This field is still in development. An untouched project in the development in computational genomics is analyzing intergenic regions. Studies show that roughly 97% of the human genome consists of these regions. Researchers in computational genomics are working on understanding the functions of non-coding regions of the human genome through computational and statistical method development and large consortia projects such as ENCODE (The Encyclopedia of DNA Elements).and the Roadmap Epigenomics Project.[8]

Computational neuroscience

Computational neuroscience is the study of brain function in terms of the information processing properties of the structures that make up the nervous system. It is a subset of the field of neuroscience, and looks to analyze brain data to create practical applications.[9] It looks to model the brain in order to examine specific types aspects of the neurological system. Various types of models of the brain include:

  • Realistic Brain Models: These models look to represent every aspect of the brain, including as much detail at the cellular level as possible. Realistic models provide the most information about the brain, but also have the largest margin for error. More variables in a brain model create the possibility for more error to occur. These models do not account for parts of the cellular structure that scientists do not know about. Realistic brain models are the most computationally heavy and the most expensive to implement.[10]
  • Simplifying Brain Models: These models look to limit the scope of a model in order to assess a specific physical property of the neurological system. This allows for the intensive computational problems to be solved, and reduces the amount of potential error from a realistic brain model.[10]

It is the work of computational neuroscientists to improve the algorithms and data structures currently used to increase the speed of such calculations.

Computational pharmacology

Computational pharmacology (from a computational biology perspective) is “the study of the effects of genomic data to find links between specific genotypes and diseases and then screening drug data”.[11] The pharmaceutical industry requires a shift in methods to analyze drug data. Pharmacists were able to use Microsoft Excel to compare chemical and genomic data related to the effectiveness of drugs. However, the industry has reached what is referred to as the Excel barricade. This arises from the limited number of cells accessible on a spreadsheet. This development led to the need for computational pharmacology. Scientists and researchers develop computational methods to analyze these massive data sets. This allows for an efficient comparison between the notable data points and allows for more accurate drugs to be developed.[12]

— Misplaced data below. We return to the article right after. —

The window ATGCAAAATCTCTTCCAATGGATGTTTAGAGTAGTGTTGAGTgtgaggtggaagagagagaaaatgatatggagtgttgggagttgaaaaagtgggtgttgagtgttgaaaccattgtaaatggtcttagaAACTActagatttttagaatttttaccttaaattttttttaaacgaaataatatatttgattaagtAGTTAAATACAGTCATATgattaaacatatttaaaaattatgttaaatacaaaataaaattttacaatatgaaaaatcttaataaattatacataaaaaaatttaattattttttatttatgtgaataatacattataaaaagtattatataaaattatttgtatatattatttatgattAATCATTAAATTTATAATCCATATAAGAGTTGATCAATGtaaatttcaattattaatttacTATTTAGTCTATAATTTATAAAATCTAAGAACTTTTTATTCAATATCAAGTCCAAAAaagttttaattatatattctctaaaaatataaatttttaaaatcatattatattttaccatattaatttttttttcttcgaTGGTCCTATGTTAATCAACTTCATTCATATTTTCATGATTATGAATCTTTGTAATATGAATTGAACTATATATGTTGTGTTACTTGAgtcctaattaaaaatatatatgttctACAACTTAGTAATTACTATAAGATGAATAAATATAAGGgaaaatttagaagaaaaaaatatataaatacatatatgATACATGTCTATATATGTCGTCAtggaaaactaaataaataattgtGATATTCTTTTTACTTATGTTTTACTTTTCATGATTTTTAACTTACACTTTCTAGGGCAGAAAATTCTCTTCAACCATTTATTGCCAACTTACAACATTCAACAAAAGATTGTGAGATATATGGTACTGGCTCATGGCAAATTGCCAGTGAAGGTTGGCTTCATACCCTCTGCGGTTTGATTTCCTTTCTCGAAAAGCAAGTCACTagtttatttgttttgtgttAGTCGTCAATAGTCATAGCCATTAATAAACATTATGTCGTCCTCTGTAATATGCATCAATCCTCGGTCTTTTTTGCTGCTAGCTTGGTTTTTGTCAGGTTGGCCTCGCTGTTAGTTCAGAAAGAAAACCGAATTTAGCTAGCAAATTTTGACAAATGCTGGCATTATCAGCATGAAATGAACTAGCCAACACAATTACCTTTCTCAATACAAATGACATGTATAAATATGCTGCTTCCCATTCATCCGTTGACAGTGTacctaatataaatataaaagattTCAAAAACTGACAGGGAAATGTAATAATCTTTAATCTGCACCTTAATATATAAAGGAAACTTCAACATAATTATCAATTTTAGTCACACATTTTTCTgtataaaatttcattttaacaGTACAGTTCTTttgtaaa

Analysts project that if major medications fail due to patents, that computational biology will be necessary to replace current drugs on the market. Doctoral students in computational biology are being encouraged to pursue careers in industry rather than take Post-Doctoral positions. This is a direct result of major pharmaceutical companies needing more qualified analysts of the large data sets required for producing new drugs.[12]

Computational evolutionary biology

Computational biology has assisted the field of evolutionary biology in many capacities. This includes:

  • Using DNA data to evaluate the evolutionary change of a species over time.
  • Taking the results of computational genomics in order to evaluate the evolution of genetic disorders within a species.
  • Build models of evolutionary systems in order to predict what types of changes will occur in the future.[13]

One method of representing this subfield of computational biology is through the use of trees. A tree is a data structure that splits nodes based on a predefined rule. This tree, developed by M.R. Hezinger, V. King, and T.Warnow implements traversal of evolutionary information in less than polynomial time. This is a particularly quick method, as opposed to some modern methods that take longer than O(n^2) time. These trees have multiple applications to questions in computational evolutionary biology.[14]

Cancer computational biology

Cancer computational biology is a field that aims to determine the future mutations in cancer through an algorithmic approach to analyzing data. Research in this field has led to the use of high-throughput measurement. High throughput measurement allows for the gathering of millions of data points using robotics and other sensing devices. This data is collected from DNA, RNA, and other biological structures. Areas of focus include determining the characteristics of tumors, analyzing molecules that are deterministic in causing cancer, and understanding how the human genome relates to the causation of tumors and cancer.[15]

Software and tools

Computational Biologists use a wide range of software. These range from command line programs to graphical and web-based programs.

Open source software

Open source software provides a platform to develop computational biological methods. Specifically, open source means that anybody can access software developed in research. PLOS cites four main reasons for the use of open source software including:

  • Reproducibility: This allows for researchers to use the exact methods used to calculate the relations between biological data.